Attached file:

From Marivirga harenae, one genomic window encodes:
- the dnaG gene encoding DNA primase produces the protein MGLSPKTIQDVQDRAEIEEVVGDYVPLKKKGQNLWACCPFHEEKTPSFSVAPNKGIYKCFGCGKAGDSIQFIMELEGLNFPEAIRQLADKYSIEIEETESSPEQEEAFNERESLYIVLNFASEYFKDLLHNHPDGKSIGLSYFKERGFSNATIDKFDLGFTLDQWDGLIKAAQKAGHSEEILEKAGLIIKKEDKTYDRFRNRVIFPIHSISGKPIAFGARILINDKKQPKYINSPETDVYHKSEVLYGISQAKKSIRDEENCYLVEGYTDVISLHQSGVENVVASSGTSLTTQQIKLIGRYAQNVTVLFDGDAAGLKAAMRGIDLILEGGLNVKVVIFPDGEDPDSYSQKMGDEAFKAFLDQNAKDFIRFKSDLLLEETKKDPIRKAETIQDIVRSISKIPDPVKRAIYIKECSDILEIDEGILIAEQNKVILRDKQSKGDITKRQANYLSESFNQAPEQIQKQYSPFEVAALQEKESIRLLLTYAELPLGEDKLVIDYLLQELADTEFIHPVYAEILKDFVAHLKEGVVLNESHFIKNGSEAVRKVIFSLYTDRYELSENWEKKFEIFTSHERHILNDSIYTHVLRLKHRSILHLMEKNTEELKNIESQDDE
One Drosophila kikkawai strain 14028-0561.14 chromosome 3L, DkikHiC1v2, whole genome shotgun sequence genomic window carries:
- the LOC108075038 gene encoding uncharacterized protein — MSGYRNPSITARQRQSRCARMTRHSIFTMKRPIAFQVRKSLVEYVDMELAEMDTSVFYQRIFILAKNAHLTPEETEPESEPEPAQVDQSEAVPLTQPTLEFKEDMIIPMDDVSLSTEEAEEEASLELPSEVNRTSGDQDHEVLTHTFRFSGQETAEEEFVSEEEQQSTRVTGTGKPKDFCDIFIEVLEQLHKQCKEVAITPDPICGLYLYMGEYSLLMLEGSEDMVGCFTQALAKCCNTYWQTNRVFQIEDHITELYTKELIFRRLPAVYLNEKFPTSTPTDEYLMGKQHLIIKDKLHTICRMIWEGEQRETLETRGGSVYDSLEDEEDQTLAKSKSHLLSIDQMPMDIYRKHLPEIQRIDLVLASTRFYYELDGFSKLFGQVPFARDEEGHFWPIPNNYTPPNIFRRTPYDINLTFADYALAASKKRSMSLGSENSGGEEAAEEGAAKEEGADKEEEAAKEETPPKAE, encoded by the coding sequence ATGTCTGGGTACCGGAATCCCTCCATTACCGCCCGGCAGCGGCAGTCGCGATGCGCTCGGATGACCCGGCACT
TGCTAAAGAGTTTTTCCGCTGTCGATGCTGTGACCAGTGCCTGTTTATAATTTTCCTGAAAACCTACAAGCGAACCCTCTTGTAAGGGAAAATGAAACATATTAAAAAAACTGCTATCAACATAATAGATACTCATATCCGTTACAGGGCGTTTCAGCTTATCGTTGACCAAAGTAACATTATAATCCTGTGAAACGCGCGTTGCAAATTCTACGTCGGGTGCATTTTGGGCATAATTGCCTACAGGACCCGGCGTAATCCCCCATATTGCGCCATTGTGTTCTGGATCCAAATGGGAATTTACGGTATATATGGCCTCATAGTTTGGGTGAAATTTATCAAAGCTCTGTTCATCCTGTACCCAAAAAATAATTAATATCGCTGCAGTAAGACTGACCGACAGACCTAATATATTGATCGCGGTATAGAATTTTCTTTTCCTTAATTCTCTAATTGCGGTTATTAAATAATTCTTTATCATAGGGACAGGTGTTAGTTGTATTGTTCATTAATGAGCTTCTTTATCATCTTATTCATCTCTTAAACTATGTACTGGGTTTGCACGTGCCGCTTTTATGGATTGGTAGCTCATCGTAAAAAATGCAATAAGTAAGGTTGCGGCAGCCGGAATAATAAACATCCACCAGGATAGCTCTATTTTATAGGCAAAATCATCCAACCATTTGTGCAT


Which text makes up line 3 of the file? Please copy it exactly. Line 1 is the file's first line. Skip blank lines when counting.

One Drosophila kikkawai strain 14028-0561.14 chromosome 3L, DkikHiC1v2, whole genome shotgun sequence genomic window carries: